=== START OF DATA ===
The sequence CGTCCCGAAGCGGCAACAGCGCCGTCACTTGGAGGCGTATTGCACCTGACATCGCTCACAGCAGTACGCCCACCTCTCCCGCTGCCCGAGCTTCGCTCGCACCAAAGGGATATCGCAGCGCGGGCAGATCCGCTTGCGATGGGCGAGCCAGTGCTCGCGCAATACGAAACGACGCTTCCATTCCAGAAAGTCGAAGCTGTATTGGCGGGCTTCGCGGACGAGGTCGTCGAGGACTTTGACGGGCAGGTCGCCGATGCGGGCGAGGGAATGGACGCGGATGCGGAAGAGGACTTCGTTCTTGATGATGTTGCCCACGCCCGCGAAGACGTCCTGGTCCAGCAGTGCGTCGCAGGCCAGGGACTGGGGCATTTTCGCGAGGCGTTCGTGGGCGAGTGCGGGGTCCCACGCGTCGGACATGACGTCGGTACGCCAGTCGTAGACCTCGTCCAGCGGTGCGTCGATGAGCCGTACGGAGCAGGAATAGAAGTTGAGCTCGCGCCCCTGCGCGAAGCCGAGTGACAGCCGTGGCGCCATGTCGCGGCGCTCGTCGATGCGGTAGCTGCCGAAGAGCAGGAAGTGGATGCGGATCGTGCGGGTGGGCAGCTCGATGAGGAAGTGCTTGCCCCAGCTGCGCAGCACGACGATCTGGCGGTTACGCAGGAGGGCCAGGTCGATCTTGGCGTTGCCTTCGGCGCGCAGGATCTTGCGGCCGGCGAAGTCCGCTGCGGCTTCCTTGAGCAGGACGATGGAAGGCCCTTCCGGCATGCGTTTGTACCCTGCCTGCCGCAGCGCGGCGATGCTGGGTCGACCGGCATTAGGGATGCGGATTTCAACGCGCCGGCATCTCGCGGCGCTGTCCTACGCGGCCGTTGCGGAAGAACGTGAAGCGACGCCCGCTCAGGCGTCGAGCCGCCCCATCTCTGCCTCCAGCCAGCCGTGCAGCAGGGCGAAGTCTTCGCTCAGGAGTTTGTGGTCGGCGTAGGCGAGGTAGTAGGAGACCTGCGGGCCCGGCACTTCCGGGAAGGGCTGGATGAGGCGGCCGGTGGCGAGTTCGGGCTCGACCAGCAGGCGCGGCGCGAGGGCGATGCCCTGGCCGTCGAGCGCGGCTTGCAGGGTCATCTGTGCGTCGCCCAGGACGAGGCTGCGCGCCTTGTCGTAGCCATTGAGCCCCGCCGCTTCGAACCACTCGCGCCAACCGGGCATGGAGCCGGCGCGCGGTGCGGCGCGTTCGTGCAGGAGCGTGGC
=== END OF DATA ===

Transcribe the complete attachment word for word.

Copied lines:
The sequence CGTCCCGAAGCGGCAACAGCGCCGTCACTTGGAGGCGTATTGCACCTGACATCGCTCACAGCAGTACGCCCACCTCTCCCGCTGCCCGAGCTTCGCTCGCACCAAAGGGATATCGCAGCGCGGGCAGATCCGCTTGCGATGGGCGAGCCAGTGCTCGCGCAATACGAAACGACGCTTCCATTCCAGAAAGTCGAAGCTGTATTGGCGGGCTTCGCGGACGAGGTCGTCGAGGACTTTGACGGGCAGGTCGCCGATGCGGGCGAGGGAATGGACGCGGATGCGGAAGAGGACTTCGTTCTTGATGATGTTGCCCACGCCCGCGAAGACGTCCTGGTCCAGCAGTGCGTCGCAGGCCAGGGACTGGGGCATTTTCGCGAGGCGTTCGTGGGCGAGTGCGGGGTCCCACGCGTCGGACATGACGTCGGTACGCCAGTCGTAGACCTCGTCCAGCGGTGCGTCGATGAGCCGTACGGAGCAGGAATAGAAGTTGAGCTCGCGCCCCTGCGCGAAGCCGAGTGACAGCCGTGGCGCCATGTCGCGGCGCTCGTCGATGCGGTAGCTGCCGAAGAGCAGGAAGTGGATGCGGATCGTGCGGGTGGGCAGCTCGATGAGGAAGTGCTTGCCCCAGCTGCGCAGCACGACGATCTGGCGGTTACGCAGGAGGGCCAGGTCGATCTTGGCGTTGCCTTCGGCGCGCAGGATCTTGCGGCCGGCGAAGTCCGCTGCGGCTTCCTTGAGCAGGACGATGGAAGGCCCTTCCGGCATGCGTTTGTACCCTGCCTGCCGCAGCGCGGCGATGCTGGGTCGACCGGCATTAGGGATGCGGATTTCAACGCGCCGGCATCTCGCGGCGCTGTCCTACGCGGCCGTTGCGGAAGAACGTGAAGCGACGCCCGCTCAGGCGTCGAGCCGCCCCATCTCTGCCTCCAGCCAGCCGTGCAGCAGGGCGAAGTCTTCGCTCAGGAGTTTGTGGTCGGCGTAGGCGAGGTAGTAGGAGACCTGCGGGCCCGGCACTTCCGGGAAGGGCTGGATGAGGCGGCCGGTGGCGAGTTCGGGCTCGACCAGCAGGCGCGGCGCGAGGGCGATGCCCTGGCCGTCGAGCGCGGCTTGCAGGGTCATCTGTGCGTCGCCCAGGACGAGGCTGCGCGCCTTGTCGTAGCCATTGAGCCCCGCCGCTTCGAACCACTCGCGCCAACCGGGCATGGAGCCGGCGCGCGGTGCGGCGCGTTCGTGCAGGAGCGTGGC